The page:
It takes tillage to get the best yields, but Shuter is able to get around that by using strip-till with auto guidance.
“We're talking about maybe $30 an acre more in nitrogen,” says Purdue's Lowenberg-DeBoer. “Fall tillage might cost another $20 an acre or so. All of this adds up to — for the high-yield continuous system — costing somewhere between $80 and $100 more an acre,”the Purdue team concludes.
The biggest risk for farmers taking even an intermediate step to a corn-corn-bean rotation is crop disease, Roberts says.
Leaf diseases are a bigger threat in corn-corn because of the amount of residue remaining after harvest, says Erickson.
The environment for weeds changes as well, with only half of the weed-control options for a full rotation, he adds.
The increase in residue leaves fewer options for weed control, and soil-applied herbicides can be less effective, he says.
Corn rootworm has historically been one of the biggest reasons to rotate crops. Insecticide options have helped control that.
Shuter has switched to a triple-stack corn, which Roberts thinks will become much more common as farmers shift to more continuous corn.
Some growers may be more interested in a corn-corn rotation because of a corn rootworm variant that causes farmers as many rootworm problems in a corn-bean rotation as they have in corn back to corn, Erickson says.
The most difficult years for a corn back to corn operation are years two and three. Most agronomic research points to a 10% yield penalty when corn follows corn, he says. Over time, the yield penalty diminishes if farmers stick with corn in the same field. Some growers are moving to a corn-corn-bean rotation. Other growers don't believe that corn following corn brings on a yield penalty or believe that they can overcome it, Erickson says.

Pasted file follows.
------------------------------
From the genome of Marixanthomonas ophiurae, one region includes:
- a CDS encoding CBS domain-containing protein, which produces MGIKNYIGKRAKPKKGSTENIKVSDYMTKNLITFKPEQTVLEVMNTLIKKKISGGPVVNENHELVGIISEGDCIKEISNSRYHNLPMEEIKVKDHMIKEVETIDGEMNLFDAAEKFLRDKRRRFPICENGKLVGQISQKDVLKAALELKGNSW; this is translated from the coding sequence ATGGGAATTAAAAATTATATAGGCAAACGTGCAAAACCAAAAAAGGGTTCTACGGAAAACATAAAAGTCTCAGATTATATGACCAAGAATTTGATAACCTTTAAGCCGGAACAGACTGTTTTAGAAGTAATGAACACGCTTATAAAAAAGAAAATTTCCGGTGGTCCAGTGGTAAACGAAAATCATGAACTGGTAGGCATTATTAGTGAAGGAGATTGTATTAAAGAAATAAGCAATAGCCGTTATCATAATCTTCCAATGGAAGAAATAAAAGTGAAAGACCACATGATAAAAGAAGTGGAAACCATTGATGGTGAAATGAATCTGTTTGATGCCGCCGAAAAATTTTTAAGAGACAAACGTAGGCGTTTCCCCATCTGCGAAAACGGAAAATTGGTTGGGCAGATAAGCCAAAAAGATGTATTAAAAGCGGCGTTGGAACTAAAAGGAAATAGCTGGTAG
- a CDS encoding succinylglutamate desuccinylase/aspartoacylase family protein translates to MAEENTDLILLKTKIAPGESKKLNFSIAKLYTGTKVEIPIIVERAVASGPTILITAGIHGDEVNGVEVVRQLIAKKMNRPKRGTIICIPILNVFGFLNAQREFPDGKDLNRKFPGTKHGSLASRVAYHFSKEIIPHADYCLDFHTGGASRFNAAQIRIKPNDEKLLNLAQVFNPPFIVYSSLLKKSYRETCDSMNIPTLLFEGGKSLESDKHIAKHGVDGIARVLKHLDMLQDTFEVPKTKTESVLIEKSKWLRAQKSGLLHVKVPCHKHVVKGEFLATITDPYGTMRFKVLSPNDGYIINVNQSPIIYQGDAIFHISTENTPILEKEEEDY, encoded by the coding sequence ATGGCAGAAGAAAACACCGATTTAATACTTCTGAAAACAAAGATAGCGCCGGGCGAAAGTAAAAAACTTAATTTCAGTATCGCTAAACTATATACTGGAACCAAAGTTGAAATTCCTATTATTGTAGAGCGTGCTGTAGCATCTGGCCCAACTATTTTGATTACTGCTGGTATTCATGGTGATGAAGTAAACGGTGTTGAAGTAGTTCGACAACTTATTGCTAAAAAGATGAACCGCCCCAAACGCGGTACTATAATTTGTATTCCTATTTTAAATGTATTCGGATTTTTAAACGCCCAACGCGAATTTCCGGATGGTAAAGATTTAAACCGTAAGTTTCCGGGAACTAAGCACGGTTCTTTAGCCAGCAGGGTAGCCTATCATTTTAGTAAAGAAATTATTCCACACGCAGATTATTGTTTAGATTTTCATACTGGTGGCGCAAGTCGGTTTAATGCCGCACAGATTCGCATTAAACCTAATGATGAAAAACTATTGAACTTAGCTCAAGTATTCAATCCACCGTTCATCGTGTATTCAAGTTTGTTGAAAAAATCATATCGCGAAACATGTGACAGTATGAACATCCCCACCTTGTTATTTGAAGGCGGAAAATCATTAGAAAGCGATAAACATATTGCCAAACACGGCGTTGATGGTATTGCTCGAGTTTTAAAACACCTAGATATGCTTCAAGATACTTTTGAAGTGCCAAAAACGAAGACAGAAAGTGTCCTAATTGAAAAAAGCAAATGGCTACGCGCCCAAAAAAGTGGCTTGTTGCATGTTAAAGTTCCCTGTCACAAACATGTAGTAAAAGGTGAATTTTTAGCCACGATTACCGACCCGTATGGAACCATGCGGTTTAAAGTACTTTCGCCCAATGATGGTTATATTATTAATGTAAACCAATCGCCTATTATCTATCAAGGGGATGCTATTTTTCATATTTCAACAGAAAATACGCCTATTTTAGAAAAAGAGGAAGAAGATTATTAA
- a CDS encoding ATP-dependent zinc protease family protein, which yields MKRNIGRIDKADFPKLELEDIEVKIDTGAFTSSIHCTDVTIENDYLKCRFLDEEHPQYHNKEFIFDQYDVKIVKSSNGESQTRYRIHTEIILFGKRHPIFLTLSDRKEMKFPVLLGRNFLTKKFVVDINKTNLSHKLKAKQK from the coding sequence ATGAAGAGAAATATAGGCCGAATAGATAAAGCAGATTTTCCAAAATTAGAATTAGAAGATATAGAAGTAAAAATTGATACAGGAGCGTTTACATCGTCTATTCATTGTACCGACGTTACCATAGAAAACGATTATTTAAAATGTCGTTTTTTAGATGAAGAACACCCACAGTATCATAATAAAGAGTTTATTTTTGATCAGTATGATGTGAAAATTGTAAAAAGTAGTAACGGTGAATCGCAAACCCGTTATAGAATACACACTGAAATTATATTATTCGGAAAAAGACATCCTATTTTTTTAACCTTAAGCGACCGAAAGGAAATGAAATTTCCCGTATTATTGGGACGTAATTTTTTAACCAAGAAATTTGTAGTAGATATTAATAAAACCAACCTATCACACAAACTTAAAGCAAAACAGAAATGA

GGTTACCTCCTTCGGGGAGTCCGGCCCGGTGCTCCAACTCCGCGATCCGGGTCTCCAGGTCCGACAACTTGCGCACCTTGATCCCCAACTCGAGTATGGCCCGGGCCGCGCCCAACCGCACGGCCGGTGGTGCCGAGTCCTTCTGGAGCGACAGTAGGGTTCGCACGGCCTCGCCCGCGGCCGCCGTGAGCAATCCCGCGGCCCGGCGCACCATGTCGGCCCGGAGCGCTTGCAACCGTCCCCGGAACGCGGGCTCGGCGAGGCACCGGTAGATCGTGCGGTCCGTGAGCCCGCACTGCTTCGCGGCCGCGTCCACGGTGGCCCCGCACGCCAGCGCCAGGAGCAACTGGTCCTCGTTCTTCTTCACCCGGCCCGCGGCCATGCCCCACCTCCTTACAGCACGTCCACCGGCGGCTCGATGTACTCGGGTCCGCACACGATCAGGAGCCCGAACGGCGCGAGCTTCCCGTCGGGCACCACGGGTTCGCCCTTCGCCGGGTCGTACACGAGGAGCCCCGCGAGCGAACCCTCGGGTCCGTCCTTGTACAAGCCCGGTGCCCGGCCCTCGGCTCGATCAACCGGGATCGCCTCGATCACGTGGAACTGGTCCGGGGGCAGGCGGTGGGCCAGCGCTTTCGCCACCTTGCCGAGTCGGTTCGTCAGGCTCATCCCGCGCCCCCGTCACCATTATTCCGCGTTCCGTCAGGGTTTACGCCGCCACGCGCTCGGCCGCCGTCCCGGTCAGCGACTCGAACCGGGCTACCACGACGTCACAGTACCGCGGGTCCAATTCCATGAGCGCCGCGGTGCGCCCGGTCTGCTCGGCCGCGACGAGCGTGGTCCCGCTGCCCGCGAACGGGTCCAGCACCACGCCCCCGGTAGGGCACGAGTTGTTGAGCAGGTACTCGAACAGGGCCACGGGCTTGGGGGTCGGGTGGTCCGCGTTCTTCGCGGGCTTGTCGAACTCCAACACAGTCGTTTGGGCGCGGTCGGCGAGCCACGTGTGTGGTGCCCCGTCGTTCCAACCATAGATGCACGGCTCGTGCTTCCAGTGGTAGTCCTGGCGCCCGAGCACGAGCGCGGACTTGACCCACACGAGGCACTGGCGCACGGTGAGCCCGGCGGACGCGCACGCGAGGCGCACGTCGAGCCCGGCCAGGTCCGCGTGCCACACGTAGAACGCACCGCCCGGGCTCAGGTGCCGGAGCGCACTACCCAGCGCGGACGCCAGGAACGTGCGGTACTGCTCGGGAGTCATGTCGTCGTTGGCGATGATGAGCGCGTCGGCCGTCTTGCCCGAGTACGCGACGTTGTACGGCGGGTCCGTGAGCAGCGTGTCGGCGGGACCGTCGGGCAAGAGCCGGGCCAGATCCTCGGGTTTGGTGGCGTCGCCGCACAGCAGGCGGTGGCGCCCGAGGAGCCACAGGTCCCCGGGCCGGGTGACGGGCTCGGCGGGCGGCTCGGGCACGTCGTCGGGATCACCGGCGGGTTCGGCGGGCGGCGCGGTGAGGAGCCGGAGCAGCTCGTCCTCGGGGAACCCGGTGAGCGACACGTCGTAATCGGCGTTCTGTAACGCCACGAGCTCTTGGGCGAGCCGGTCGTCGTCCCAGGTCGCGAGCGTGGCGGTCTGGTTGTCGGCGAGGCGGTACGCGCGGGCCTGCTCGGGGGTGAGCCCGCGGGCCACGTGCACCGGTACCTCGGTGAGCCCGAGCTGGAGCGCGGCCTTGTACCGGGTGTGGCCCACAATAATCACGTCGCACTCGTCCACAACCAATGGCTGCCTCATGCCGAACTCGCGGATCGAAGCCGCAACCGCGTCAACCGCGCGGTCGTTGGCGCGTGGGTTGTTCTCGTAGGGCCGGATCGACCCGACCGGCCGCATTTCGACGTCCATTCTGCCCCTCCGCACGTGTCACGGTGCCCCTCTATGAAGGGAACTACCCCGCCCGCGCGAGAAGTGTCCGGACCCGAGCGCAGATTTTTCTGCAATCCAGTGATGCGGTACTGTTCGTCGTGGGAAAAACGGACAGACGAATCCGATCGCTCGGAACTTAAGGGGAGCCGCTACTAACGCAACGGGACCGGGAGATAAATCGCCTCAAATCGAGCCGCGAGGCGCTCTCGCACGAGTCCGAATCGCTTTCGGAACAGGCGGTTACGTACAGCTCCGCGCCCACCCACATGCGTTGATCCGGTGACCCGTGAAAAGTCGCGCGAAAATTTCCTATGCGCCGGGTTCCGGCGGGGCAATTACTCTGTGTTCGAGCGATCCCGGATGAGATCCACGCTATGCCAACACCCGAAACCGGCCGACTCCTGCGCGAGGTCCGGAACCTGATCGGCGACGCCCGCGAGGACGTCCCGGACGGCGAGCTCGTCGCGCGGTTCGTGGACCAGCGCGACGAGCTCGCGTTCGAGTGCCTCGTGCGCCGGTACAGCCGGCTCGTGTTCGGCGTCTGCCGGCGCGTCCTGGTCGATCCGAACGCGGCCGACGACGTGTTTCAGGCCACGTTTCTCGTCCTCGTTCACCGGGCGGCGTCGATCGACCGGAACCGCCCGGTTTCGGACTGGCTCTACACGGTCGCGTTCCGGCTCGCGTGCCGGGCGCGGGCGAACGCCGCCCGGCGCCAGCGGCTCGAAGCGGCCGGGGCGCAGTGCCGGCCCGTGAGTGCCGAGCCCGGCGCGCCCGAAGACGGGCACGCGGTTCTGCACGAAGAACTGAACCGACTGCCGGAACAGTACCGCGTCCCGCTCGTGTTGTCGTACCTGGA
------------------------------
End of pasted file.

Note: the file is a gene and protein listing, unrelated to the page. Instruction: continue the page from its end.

He suggests growers consider these factors:
Corn after corn has a better advantage in some of the highest-yielding environments. So plant corn back to corn in the best fields.
The heart of the Corn Belt has higher-yielding land, so expect to see more farmers there shift crop rotations than farmers on the fringe.
Corn is more sensitive to planting dates than soybeans.
New machinery is one of the biggest expenses associated with continuous corn because most growers already use their equipment as intensively as possible, Roberts says.
Besides machinery, increased corn production requires more bin space, more drying systems and higher trucking costs. “If you can handle those four, the rest will take care of itself,” Roberts says.
Corn will produce three times the amount of grain as beans at harvest time, so farmers also need to consider, like Shuter did, having more trucking, combine and drying capacity, Erickson says.
“This can really change the whole plan for a big farmer,” he adds. “These things can prompt a cascade of management decisions.”
The lease program on the combine is working for Shuter. The farm owns the grain head and corn head, but the dealer has to store the combine and take care of the repairs. However, he's never waited more than an hour for repairs.
Like Shuter, most farmers aren't expecting to move to continuous corn for one or two years. “They want that to be a rotation they can use for 5, 10 or 15 years,” Roberts says. “I think that's a very common attitude.” He hopes they don't sacrifice too much profit in the first few years of a shift. He just wants them to be aware of all that could happen.